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  1. I witnessed the lad’s maiden championship ton at Lord’s in 2013.


    It looked like one of those rather grubby Lord’s pitches with the decision to bat first a bold one on a murky morning (if I remember correctly). Lees certainly looked, to me, like a potentially special player in the making at that time. I recall being surprised when Lyth got his England chance ahead of Lees.

    I wish him well in that poisoned chalice England role.

  2. On the matter of Rafiq, I think you are referring to his witness statement to YCCC, not the one to the select committee:


    At paragraph 60 of the YCCC statement (link above) Rafiq says:

    ” I note here that I was being treated as a problem and considered to be “difficult” for having an
    opinion and raising concerns and complaints, whereas white British players were able to raise
    concerns without facing the same consequences. For example, Alex Lees had raised issues with Tim
    Bresnan and suffered no consequences as a result of his complaint. I highlight this obvious
    difference in treatment in the text messages between Alex and I (PHB 378-382).”

    Unfortunately the evidence bundles do not form part of the materials placed in the public domain by the select committee, so i don’t think we can see the exact subject matter of those texts.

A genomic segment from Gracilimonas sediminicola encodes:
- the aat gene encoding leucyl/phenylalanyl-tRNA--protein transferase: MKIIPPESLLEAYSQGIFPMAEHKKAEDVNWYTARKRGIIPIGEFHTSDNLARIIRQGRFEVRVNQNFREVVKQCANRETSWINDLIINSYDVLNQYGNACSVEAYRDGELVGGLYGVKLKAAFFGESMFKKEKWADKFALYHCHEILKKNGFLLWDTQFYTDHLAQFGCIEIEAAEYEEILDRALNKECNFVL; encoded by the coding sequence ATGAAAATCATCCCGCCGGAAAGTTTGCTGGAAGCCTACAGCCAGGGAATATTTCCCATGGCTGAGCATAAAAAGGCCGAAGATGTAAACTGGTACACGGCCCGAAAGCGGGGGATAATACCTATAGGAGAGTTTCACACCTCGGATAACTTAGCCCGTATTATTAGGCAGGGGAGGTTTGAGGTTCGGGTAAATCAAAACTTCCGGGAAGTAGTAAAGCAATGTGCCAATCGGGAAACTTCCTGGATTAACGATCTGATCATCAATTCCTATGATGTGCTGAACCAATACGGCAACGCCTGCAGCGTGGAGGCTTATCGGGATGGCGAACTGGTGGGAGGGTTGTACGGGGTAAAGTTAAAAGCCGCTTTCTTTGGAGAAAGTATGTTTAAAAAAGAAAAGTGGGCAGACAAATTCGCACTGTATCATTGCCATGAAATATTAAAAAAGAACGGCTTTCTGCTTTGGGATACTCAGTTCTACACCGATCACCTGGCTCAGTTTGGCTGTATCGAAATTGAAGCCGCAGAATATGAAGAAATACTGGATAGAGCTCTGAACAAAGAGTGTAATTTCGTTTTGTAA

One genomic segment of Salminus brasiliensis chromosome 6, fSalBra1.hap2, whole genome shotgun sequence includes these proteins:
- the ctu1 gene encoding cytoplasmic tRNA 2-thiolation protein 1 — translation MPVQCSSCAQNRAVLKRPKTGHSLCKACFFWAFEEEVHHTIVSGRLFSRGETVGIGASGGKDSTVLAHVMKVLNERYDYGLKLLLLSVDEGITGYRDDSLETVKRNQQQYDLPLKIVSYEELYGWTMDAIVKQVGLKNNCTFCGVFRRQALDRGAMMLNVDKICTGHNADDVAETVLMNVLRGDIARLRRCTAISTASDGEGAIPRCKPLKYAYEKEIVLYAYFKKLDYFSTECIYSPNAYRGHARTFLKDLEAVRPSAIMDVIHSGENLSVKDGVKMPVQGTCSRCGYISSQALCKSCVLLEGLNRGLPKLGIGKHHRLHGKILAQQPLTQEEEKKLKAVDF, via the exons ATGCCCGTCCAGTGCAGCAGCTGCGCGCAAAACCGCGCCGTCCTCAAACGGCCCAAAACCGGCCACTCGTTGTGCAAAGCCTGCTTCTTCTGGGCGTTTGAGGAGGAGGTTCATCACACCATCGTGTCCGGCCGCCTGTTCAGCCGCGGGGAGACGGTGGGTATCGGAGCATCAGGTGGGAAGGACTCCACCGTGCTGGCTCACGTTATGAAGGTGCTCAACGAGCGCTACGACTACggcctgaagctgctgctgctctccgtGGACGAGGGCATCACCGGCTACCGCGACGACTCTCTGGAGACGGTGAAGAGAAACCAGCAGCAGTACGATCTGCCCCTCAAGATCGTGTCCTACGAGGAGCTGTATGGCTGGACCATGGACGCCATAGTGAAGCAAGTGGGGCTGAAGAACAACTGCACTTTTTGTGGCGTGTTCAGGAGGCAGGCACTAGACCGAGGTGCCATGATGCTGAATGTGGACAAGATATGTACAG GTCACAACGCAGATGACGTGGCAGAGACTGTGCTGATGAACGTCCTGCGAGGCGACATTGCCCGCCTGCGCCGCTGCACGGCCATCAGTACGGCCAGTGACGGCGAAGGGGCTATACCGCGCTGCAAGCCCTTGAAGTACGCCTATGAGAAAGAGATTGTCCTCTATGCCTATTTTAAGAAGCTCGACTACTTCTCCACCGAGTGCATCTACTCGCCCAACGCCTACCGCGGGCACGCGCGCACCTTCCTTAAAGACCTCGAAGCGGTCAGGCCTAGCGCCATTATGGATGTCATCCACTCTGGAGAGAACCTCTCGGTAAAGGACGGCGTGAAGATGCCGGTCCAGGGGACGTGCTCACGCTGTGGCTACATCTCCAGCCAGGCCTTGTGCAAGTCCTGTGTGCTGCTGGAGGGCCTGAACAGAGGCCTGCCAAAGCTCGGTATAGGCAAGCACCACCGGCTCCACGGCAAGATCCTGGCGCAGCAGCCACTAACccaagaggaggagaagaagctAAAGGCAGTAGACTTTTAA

But Rafiq makes it crystal clear in his direct evidence to the select committee who he thought were the good guys and who he thought were the bad guys. here’s paragraph three of his evidence (reproduceable in full as it is public domain)…

    …trigger warning, Rafiq uses the “P” word in full:

    ‘The first few months I came back, I thought, “You know what, things
    have changed here, it is a little bit different.” Alex Lees was the captain.
    He was a friend and a good person, and I know he had personal tragedies
    himself at a young age so he understood me. There was Jason Gillespie,
    who was an Australian cricketer and coach, who I felt supported by.
    Jason left at the end of 2016 and it felt like the temperature in the room
    had just been turned up. You had Andrew Gale coming in as coach and
    Gary Ballance as captain. For me, these guys were Yorkshire through and
    through, and, as they call it, the white rose values were embedded in
    them. For the first time I started to see it for what it was. I felt isolated,
    humiliated at times, there was the constant use of the word “Paki”. ‘

    I don’t suppose Alex Lees is a saint; nor is Jason Gillespie. But in this matter, they shine out as basically the good guys. I still smart and tremble when I read Rafiq’s testimony, about events of just a few years ago.

    1. The quote is from his oral evidence, which you’ve also reproduced.

      We’ve a feeling he referred to a conversation with Lees in one of his interviews with a newspaper or website. It’s the kind of thing we often make a note of but obviously didn’t on this occasion.

  3. I did see a slightly alarming comment in his interview with Wisden that his main motivation in moving to Durham was his hope that he could replicate the international ‘success’ of the likes of, erm, Mark Stoneman and Keaton Jennings.

    Usually people about to make their Test debuts at least pretend that they’re feeling optimistic. He should probably stick to “it’s a childhood dream come true” next time.

  4. Great article.

    As one of the comments says, I was also surprised that Lyth was picked over Lees way back when. I wish him luck and plenty of runs. Go well.